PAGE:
“I was at the #BigThompson disaster” — Allen Best

Here’s the Coyote Gulch 40th anniversary post from 2016. There’s a great passage from Allen Best who was part of the rescue effort back then. Click through for all the links to the Coloradoan and other online content.

If you live in Denver subscribe to The Denver Post. Their link for Allen’s article is still up. And since I”m pitching journalism here subscribe to Allen’s Newsletter.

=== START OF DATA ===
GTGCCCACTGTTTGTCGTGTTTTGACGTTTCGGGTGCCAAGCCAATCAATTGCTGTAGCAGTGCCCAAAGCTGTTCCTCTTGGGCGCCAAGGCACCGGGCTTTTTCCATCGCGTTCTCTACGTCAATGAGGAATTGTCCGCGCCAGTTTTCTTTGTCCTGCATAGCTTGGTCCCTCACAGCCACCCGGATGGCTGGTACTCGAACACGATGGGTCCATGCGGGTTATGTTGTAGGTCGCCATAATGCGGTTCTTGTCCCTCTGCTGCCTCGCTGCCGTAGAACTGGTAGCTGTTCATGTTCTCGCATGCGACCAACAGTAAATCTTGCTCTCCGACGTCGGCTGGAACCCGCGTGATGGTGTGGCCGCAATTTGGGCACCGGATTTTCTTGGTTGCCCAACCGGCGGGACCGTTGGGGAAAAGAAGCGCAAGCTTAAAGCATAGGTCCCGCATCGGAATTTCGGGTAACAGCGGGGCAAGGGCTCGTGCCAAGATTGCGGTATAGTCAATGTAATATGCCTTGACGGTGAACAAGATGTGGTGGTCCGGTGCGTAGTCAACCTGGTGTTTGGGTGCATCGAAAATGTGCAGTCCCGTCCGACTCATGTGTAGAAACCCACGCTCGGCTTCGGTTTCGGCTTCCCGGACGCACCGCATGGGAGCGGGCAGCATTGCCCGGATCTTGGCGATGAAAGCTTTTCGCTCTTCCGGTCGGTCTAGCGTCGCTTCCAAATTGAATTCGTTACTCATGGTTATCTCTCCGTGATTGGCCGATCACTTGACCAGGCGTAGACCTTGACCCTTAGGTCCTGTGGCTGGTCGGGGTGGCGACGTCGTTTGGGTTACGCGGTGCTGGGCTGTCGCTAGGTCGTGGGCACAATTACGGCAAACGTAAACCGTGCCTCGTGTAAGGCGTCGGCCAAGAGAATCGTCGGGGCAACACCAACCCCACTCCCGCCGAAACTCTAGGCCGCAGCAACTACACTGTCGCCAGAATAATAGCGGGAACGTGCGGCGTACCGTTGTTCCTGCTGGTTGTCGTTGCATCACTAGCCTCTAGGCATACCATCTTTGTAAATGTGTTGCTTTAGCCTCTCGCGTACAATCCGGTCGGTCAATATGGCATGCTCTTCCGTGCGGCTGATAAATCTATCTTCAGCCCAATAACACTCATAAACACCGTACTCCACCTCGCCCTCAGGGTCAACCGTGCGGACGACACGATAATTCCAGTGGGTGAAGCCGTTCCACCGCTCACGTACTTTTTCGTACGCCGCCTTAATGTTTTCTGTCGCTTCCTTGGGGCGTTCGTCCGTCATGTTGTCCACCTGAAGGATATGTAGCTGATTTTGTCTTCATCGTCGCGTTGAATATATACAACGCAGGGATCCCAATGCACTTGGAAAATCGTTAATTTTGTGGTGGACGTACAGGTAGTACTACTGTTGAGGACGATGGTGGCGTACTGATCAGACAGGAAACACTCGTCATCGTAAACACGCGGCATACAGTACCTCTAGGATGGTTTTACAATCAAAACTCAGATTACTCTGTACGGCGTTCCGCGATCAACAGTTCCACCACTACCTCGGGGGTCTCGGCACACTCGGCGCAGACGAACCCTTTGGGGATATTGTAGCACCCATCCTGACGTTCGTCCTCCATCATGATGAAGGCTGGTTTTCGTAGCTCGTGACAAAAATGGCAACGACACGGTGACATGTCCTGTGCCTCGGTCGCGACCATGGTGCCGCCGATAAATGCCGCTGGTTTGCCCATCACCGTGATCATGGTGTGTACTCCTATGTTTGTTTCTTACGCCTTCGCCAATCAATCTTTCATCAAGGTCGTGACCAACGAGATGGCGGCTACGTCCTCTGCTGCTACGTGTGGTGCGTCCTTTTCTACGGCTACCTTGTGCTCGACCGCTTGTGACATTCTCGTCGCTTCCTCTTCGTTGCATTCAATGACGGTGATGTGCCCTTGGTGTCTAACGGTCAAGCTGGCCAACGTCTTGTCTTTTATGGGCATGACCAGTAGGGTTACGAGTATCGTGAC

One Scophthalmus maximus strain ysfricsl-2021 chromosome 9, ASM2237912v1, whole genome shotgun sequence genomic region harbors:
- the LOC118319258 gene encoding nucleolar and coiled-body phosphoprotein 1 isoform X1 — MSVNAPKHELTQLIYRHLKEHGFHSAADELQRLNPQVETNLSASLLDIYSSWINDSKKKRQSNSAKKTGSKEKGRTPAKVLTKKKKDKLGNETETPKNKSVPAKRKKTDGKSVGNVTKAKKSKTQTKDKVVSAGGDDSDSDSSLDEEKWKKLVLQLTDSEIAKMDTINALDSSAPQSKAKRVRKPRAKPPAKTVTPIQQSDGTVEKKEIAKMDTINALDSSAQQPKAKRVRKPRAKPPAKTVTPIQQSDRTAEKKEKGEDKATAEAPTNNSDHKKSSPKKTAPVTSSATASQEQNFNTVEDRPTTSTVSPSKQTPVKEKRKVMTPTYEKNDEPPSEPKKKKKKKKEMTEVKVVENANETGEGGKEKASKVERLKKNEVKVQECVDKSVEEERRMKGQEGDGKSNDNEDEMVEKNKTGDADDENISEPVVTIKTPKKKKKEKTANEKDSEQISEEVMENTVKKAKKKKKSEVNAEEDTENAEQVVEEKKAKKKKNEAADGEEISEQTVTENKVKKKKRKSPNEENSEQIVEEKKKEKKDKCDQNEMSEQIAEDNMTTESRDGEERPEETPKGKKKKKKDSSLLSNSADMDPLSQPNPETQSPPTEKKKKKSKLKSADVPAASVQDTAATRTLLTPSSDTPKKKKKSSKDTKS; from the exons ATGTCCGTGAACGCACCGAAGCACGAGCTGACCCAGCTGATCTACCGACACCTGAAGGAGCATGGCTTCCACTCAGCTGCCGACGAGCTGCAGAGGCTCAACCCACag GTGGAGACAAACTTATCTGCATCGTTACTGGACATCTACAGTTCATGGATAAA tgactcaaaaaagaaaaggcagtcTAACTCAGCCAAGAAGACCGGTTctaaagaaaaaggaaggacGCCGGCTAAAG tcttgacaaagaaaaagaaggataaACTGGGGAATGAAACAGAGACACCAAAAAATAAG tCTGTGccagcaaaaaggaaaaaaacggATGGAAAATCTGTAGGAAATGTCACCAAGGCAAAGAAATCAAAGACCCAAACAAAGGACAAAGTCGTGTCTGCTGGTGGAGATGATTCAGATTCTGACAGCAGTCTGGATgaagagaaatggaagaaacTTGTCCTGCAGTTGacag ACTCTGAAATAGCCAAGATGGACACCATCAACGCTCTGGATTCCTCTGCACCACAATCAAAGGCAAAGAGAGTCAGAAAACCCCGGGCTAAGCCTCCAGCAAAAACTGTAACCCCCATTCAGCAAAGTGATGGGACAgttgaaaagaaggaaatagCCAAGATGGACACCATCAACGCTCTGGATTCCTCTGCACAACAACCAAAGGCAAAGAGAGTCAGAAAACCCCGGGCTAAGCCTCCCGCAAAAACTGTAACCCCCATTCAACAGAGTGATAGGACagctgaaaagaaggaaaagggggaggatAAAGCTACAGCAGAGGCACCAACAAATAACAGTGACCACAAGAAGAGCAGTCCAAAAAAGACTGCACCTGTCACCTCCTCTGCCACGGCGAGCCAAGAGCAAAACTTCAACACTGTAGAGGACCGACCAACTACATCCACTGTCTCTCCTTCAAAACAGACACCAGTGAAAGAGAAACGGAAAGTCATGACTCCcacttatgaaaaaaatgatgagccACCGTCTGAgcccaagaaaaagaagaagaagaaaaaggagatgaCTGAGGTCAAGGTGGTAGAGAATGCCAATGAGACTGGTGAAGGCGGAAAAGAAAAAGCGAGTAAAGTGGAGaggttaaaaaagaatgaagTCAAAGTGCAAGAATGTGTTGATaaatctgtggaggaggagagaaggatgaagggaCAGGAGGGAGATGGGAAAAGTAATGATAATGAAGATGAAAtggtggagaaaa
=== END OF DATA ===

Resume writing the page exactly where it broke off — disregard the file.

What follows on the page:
Understanding Falling Municipal Water Demand in a Small City Dependent on the Declining Ogallala Aquifer: Case Study of Clovis, New Mexico

Clovis, New Mexico. Photo credit: Clovis and Curry County Chamber of Commerce

Here’s the abstract from WorldScientific.com: